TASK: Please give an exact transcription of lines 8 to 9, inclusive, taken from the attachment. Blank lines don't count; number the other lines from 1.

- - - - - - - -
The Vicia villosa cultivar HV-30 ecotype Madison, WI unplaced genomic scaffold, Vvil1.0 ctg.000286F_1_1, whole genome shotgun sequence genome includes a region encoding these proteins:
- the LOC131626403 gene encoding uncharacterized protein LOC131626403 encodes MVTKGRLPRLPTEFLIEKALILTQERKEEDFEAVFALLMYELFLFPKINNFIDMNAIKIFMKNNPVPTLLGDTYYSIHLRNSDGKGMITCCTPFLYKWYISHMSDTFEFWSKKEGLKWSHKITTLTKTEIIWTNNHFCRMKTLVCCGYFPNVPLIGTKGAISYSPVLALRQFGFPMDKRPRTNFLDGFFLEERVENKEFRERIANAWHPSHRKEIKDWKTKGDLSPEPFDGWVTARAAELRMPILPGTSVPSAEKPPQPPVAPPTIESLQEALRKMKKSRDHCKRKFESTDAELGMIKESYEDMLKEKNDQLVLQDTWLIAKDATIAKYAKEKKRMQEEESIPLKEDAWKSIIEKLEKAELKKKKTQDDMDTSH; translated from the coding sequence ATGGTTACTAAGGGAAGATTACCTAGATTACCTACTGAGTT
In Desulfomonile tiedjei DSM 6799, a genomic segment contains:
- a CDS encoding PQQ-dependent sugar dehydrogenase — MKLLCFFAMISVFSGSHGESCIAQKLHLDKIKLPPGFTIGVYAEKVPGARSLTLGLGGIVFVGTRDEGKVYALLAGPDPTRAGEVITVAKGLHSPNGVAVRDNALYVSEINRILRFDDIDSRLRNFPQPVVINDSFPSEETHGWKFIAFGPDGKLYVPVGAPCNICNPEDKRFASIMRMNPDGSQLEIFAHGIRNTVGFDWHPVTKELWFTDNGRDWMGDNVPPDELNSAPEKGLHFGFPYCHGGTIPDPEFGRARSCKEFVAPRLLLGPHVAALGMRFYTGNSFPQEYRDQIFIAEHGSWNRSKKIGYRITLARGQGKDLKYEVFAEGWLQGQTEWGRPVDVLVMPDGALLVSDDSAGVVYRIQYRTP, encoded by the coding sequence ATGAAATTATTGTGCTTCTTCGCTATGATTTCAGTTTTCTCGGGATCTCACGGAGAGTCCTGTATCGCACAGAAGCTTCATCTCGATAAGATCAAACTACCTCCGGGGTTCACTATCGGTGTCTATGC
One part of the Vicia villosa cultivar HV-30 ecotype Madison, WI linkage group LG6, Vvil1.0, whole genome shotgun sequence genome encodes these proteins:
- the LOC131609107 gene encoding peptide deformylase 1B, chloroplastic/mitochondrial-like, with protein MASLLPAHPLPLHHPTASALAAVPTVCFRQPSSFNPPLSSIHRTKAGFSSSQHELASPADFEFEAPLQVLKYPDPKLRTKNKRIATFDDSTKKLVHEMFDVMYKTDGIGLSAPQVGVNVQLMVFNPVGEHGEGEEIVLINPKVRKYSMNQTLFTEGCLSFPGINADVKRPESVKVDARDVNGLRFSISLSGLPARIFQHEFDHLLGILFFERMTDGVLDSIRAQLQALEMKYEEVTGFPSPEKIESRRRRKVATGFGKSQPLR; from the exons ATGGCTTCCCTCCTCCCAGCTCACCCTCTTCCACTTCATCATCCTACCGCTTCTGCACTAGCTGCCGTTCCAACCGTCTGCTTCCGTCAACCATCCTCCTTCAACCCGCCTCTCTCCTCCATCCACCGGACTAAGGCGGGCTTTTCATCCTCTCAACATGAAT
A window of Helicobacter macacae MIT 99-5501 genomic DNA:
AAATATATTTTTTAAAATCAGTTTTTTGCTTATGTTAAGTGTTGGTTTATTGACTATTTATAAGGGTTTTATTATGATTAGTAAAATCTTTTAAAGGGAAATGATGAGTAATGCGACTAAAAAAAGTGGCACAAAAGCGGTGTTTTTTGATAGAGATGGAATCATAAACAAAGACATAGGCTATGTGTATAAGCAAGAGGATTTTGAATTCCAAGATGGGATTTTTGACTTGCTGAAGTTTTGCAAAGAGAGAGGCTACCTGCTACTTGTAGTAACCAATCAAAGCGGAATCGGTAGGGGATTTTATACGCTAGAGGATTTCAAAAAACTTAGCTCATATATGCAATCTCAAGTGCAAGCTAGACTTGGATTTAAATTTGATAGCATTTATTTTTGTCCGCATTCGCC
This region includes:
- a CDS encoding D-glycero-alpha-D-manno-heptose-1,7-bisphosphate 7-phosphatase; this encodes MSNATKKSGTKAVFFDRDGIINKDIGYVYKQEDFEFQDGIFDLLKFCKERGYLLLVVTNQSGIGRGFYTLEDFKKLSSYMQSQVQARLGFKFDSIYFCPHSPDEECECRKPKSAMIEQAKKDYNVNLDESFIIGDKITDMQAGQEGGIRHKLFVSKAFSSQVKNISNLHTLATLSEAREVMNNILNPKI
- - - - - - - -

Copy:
AAATATATTTTTTAAAATCAGTTTTTTGCTTATGTTAAGTGTTGGTTTATTGACTATTTATAAGGGTTTTATTATGATTAGTAAAATCTTTTAAAGGGAAATGATGAGTAATGCGACTAAAAAAAGTGGCACAAAAGCGGTGTTTTTTGATAGAGATGGAATCATAAACAAAGACATAGGCTATGTGTATAAGCAAGAGGATTTTGAATTCCAAGATGGGATTTTTGACTTGCTGAAGTTTTGCAAAGAGAGAGGCTACCTGCTACTTGTAGTAACCAATCAAAGCGGAATCGGTAGGGGATTTTATACGCTAGAGGATTTCAAAAAACTTAGCTCATATATGCAATCTCAAGTGCAAGCTAGACTTGGATTTAAATTTGATAGCATTTATTTTTGTCCGCATTCGCC
This region includes: